Making the property habitable
Cleaning, decorating, and repairs may be required so having a contingency fund will allow you to carry out work quickly, to help minimize void periods.
Minimizing void periods
Void periods are when your property has no tenant – and you have to pay all the costs yourself, including mortgage and utility bills. Void periods turn an income-generating property into one that costs you money so, while they cannot be avoided completely, they should be minimized as much as possible and you should have a contingency plan in place.
Be open to a lower rental
One of the biggest mistakes landlords make is to hold out for an unrealistically high rent, which can result in their property standing empty, sometimes for months at a time.
In almost every case, accepting a lower rent is a wiser move, as the tenant will be contributing towards your costs, even if they don’t cover them completely.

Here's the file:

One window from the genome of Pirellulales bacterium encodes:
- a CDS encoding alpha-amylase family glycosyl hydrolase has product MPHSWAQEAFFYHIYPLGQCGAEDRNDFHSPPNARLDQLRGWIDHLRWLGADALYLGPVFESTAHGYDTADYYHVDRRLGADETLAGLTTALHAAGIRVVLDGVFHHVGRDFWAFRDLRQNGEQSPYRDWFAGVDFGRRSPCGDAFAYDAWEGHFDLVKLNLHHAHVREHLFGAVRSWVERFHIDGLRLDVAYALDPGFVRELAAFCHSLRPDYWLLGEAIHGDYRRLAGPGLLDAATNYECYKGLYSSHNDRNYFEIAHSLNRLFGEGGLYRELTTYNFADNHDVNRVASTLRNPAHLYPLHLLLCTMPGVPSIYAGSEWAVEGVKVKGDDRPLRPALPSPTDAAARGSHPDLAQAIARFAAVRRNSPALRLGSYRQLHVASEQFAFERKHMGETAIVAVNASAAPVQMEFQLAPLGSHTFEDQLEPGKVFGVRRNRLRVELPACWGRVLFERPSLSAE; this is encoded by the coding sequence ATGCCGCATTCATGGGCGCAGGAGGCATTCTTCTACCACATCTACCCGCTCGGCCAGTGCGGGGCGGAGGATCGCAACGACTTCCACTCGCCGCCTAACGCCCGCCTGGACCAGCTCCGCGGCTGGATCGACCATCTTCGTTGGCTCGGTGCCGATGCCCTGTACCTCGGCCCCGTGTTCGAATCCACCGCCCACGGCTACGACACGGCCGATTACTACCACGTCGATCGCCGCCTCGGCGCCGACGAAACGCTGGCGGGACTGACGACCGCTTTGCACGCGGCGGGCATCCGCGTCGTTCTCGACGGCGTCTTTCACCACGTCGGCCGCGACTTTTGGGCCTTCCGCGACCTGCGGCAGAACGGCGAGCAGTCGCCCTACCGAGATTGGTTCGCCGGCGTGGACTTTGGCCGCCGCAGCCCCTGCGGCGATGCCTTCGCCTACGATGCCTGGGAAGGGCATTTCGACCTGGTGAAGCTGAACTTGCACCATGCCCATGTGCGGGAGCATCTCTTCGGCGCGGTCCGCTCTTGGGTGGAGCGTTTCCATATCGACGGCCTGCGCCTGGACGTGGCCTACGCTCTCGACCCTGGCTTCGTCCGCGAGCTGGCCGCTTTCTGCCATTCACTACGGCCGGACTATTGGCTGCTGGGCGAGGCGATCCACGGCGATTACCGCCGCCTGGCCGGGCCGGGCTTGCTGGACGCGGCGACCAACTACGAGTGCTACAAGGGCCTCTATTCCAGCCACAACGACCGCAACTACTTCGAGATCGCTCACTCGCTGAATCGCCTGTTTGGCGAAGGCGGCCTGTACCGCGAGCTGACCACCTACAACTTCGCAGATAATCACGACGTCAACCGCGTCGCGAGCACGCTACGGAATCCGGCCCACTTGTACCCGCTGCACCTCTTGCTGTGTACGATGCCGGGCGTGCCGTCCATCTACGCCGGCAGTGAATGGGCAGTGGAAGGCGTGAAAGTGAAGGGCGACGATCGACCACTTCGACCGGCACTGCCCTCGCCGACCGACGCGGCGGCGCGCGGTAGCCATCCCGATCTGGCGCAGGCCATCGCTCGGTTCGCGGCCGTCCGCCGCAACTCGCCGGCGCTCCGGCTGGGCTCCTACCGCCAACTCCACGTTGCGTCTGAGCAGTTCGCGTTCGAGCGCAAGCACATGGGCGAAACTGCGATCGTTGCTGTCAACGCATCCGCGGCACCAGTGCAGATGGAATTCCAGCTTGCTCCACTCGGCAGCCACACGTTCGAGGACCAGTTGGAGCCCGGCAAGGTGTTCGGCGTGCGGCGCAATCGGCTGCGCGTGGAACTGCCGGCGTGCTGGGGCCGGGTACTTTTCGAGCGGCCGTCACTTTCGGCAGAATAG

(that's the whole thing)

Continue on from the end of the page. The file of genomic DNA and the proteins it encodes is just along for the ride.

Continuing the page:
Monthly costs = £500
Property stands empty for two months = a loss of £1,000
Property rented for six months at reduced rate of £450 per month = a loss of £300
Make your property attractive to tenants
A few hundred pounds spent doing up a property to make it attractive will make it stand out from the crowd and easier to let, possibly at a slightly higher rent. This is a worthwhile investment if it avoids your property standing empty and costing you money.
Ideally, you should keep a minimum of three months’ mortgage payments in reserve to cover any void periods, emergency maintenance, and increased costs.